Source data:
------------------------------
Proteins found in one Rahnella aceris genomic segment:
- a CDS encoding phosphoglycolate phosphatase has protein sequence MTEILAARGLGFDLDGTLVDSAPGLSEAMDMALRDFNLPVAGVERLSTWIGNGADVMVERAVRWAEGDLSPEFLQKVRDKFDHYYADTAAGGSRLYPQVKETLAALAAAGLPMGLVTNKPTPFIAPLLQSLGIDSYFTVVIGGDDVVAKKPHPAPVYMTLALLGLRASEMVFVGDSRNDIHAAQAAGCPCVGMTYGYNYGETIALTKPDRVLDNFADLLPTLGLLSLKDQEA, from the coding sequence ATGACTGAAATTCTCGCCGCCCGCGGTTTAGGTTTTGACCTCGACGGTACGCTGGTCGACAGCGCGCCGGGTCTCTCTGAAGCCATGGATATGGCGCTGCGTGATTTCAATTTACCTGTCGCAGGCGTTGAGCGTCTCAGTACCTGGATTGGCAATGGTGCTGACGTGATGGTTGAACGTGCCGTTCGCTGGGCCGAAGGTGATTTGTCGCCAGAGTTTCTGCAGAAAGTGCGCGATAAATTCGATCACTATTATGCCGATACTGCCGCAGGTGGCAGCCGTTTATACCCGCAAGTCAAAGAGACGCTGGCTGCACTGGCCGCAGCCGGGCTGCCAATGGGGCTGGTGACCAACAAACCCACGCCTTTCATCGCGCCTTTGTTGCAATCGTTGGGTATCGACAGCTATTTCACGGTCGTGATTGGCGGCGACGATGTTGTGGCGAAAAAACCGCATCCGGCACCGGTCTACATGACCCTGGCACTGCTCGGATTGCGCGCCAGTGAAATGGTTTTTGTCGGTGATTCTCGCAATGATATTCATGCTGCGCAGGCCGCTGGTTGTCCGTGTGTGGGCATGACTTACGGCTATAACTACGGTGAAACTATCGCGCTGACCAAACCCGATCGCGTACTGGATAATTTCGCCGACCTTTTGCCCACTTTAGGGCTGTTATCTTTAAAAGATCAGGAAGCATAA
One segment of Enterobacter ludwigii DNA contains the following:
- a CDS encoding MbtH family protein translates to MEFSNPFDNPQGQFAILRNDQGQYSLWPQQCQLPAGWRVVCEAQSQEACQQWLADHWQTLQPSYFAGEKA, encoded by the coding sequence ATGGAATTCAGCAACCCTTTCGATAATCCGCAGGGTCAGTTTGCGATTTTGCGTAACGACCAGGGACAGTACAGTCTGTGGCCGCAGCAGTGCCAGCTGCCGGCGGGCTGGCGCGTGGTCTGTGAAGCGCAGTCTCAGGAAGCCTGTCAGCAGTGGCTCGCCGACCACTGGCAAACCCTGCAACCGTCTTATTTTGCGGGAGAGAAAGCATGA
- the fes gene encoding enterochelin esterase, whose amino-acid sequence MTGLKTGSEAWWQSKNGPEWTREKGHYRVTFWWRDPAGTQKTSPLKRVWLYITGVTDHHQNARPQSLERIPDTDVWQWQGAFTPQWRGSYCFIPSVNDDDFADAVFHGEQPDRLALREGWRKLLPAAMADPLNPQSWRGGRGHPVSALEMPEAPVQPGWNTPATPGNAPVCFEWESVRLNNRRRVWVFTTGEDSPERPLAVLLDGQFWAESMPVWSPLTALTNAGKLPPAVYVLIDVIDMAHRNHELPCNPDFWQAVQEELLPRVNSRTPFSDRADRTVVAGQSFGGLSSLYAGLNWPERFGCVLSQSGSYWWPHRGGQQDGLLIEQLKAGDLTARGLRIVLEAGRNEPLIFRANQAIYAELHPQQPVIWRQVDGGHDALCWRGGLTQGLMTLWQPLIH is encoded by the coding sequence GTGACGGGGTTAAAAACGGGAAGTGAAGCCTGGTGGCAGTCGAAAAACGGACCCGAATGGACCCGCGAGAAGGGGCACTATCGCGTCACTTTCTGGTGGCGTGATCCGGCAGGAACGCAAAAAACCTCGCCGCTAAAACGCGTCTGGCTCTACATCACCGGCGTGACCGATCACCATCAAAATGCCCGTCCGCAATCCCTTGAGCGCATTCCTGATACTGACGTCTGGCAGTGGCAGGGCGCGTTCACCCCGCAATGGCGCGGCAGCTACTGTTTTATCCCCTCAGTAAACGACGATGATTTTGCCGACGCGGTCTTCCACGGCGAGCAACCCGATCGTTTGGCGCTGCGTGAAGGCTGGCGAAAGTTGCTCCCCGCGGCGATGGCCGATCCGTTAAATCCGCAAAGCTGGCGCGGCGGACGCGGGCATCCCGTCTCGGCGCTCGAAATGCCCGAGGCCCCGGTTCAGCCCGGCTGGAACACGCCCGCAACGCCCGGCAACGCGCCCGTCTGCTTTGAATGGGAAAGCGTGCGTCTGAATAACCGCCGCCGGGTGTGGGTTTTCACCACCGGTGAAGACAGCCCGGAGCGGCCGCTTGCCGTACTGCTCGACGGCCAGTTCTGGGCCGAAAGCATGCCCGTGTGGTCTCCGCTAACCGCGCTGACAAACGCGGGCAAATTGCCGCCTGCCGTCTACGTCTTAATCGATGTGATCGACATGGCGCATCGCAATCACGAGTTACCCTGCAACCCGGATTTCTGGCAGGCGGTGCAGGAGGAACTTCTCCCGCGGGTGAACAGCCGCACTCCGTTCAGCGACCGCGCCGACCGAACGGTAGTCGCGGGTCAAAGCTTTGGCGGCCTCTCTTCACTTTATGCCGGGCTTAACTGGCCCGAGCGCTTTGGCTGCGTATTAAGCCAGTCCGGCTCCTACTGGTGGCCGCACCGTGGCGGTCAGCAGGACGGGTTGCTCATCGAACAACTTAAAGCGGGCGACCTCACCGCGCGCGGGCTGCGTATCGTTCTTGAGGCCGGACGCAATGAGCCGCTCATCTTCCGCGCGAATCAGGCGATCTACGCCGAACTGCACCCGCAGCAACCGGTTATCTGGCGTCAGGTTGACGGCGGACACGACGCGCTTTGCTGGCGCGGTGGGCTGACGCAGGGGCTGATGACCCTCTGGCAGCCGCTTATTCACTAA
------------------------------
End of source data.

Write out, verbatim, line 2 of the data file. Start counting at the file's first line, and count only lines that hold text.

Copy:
- a CDS encoding phosphoglycolate phosphatase has protein sequence MTEILAARGLGFDLDGTLVDSAPGLSEAMDMALRDFNLPVAGVERLSTWIGNGADVMVERAVRWAEGDLSPEFLQKVRDKFDHYYADTAAGGSRLYPQVKETLAALAAAGLPMGLVTNKPTPFIAPLLQSLGIDSYFTVVIGGDDVVAKKPHPAPVYMTLALLGLRASEMVFVGDSRNDIHAAQAAGCPCVGMTYGYNYGETIALTKPDRVLDNFADLLPTLGLLSLKDQEA, from the coding sequence ATGACTGAAATTCTCGCCGCCCGCGGTTTAGGTTTTGACCTCGACGGTACGCTGGTCGACAGCGCGCCGGGTCTCTCTGAAGCCATGGATATGGCGCTGCGTGATTTCAATTTACCTGTCGCAGGCGTTGAGCGTCTCAGTACCTGGATTGGCAATGGTGCTGACGTGATGGTTGAACGTGCCGTTCGCTGGGCCGAAGGTGATTTGTCGCCAGAGTTTCTGCAGAAAGTGCGCGATAAATTCGATCACTATTATGCCGATACTGCCGCAGGTGGCAGCCGTTTATACCCGCAAGTCAAAGAGACGCTGGCTGCACTGGCCGCAGCCGGGCTGCCAATGGGGCTGGTGACCAACAAACCCACGCCTTTCATCGCGCCTTTGTTGCAATCGTTGGGTATCGACAGCTATTTCACGGTCGTGATTGGCGGCGACGATGTTGTGGCGAAAAAACCGCATCCGGCACCGGTCTACATGACCCTGGCACTGCTCGGATTGCGCGCCAGTGAAATGGTTTTTGTCGGTGATTCTCGCAATGATATTCATGCTGCGCAGGCCGCTGGTTGTCCGTGTGTGGGCATGACTTACGGCTATAACTACGGTGAAACTATCGCGCTGACCAAACCCGATCGCGTACTGGATAATTTCGCCGACCTTTTGCCCACTTTAGGGCTGTTATCTTTAAAAGATCAGGAAGCATAA